“Ja, Amerikaner sind oberflächlich”

My European students — especially the Swiss and German — insisted that Americans are superficial. Irked by this, I finally got them to explain their perception. It was based on something as deep as “Americans say ‘how are you’ but they don’t really care about the answer.” I told them that, in China, a common greeting is “Have you eaten yet?”

I got pretty tired of their complaining about American superficiality when their complaint was based on something that superficial.

Many of the boys always hoped to get a pretty, blonde, California girlfriend and were always disappointed (seriously, I think literally always). A girl would be nice to them and friendly but wouldn’t want to see them again. “You’re leaving the country in two months,” I’d remind them, “she probably doesn’t want to get involved.”

There was. nothing superficial, however, about wanting a pretty, blonde, California girlfriend for two months, right? 😀

But it went deeper. It had something to do with their California dreaming. California was supposed to be a place with palm trees, warm water, friendly people, surf culture, etc. In fact, there are palm trees but the water is usually pretty cold. The people are not any more friendly than people anywhere (see above), and surf culture? It’s there but it’s not all Beach Blanket Bingo by any means. Their complaints about “superficiality” were based on disappointment and the stereotype Americans have in many parts of Europe.

I’m not superficial. I never have been. I have tried, though. I’ve given it a sincere effort for many, many years. It’s probably never going to happen.

https://dailypost.wordpress.com/prompts/superficial/

10 thoughts on ““Ja, Amerikaner sind oberflächlich”

  1. Every nationality has its character, whether you like it or not. The British are reserved (not if you are a cockney – more black humour), the Swiss have no humour (they do, you just have to take time to find it) and the “Yanks” superficial? You have to take pains to get to know people. We all have our little invisible fences around us. And if we were all the same, wouldn’t life be boring.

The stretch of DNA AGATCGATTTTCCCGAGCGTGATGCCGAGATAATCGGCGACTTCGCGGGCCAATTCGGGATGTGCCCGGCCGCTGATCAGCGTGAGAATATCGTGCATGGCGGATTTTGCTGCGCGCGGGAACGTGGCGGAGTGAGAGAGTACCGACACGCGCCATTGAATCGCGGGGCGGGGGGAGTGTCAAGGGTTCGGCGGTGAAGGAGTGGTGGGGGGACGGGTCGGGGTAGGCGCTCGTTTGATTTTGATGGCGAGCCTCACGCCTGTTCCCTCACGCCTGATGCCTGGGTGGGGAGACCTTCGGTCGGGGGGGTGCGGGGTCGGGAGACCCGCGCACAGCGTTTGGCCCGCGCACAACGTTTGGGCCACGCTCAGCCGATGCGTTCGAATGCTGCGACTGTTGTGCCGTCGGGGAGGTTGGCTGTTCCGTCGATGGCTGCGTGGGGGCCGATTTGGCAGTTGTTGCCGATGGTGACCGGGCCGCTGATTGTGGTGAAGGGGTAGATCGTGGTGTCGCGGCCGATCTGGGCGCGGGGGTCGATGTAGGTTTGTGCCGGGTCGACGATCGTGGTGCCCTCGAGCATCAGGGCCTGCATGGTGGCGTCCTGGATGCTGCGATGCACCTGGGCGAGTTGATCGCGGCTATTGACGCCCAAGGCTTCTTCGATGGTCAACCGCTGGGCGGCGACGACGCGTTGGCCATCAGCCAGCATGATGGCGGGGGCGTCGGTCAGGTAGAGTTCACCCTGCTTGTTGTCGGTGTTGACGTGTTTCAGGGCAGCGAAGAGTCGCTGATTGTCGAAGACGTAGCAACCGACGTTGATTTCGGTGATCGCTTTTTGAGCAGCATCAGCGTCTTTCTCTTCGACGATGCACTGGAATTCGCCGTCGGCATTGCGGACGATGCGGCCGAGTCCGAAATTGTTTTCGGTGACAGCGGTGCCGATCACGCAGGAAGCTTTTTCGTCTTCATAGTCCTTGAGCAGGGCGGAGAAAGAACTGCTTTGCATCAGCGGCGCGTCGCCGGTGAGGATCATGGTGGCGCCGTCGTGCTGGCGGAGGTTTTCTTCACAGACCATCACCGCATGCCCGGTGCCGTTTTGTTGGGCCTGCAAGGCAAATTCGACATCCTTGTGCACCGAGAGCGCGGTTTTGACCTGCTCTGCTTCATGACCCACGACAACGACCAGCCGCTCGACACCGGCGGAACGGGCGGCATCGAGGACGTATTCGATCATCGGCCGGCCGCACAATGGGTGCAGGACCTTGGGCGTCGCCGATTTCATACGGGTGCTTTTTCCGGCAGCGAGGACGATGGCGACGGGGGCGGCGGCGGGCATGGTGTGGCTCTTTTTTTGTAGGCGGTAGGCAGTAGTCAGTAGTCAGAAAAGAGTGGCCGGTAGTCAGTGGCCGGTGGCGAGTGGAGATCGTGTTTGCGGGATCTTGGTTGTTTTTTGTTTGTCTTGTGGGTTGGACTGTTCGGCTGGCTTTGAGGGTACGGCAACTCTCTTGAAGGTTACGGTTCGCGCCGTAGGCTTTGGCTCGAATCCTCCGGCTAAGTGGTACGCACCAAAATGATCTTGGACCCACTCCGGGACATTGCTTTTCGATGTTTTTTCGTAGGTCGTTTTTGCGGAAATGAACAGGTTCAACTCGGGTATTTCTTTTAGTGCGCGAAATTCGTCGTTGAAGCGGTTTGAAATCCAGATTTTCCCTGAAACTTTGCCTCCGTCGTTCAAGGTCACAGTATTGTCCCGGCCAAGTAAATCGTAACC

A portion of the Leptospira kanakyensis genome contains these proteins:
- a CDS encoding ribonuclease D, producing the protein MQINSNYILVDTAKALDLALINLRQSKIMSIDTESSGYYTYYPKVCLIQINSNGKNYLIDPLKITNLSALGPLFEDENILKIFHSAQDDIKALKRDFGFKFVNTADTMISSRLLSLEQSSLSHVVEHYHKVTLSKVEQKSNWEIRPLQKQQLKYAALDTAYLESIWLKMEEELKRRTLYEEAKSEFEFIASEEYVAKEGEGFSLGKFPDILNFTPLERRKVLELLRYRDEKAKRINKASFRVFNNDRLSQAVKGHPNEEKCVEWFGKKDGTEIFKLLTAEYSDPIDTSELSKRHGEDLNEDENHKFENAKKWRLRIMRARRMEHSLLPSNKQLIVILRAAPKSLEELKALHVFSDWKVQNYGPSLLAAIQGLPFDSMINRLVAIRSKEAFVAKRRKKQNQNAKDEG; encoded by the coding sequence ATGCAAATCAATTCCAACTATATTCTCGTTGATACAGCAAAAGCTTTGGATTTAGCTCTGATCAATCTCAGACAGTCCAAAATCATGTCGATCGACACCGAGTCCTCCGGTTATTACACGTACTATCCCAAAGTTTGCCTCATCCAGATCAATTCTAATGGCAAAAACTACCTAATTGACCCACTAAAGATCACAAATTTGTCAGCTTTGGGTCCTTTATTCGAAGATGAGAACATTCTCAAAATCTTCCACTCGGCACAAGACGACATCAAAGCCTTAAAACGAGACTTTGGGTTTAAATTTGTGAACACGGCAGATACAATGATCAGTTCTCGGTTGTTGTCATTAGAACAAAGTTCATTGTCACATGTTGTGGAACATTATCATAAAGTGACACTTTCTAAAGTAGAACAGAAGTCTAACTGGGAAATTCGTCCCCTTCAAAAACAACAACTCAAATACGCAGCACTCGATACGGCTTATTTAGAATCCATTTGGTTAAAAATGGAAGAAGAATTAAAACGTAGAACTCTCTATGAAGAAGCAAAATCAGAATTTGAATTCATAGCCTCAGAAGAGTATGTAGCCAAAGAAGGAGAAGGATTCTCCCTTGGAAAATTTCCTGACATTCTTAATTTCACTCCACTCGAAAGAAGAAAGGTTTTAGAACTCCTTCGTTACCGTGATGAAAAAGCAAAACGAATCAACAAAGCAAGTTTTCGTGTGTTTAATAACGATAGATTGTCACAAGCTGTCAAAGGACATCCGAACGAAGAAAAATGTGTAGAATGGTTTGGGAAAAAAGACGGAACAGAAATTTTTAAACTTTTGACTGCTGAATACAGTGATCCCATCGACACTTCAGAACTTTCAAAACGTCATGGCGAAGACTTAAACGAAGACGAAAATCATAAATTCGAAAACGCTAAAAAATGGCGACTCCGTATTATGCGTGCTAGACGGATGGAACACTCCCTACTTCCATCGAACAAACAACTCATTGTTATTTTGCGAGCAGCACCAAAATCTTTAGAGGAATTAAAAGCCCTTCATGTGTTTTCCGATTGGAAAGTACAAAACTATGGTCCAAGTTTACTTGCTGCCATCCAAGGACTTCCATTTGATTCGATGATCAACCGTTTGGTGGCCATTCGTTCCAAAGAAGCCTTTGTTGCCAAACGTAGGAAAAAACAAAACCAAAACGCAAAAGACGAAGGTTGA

• I think it’s just very difficult to get beyond our cultural idea of “normal.” Young people on their first trip truly WAY beyond the borders of their own countries are more scared than they know. I dealt with culture shock all the time. With the kids who were only in the US for 2 months, there wasn’t enough time for them to actually BE in America.

      I have experienced the other side of that. I was in a restroom in Interlaken, a very fancy hotel. An American tour bus was stopped there and the tourists were eating in the same cafe as Adriano and I. I was in the stall in the restroom and heard the American women complain about Swiss toilet paper. For a lot of Americans it’s a big shock to learn that OTHER countries are ALSO very nice, progressive and successful. So many Americans buy into the “greatest nation in the world” propaganda that it shakes them up to experience any challenge to that. Complaining about the toilet paper was the way these women challenged the reality that Switzerland is — wow — at least as comfortable and advanced as the US. We’re all snails carrying our cultures, expectations and stereotypes with us, I guess.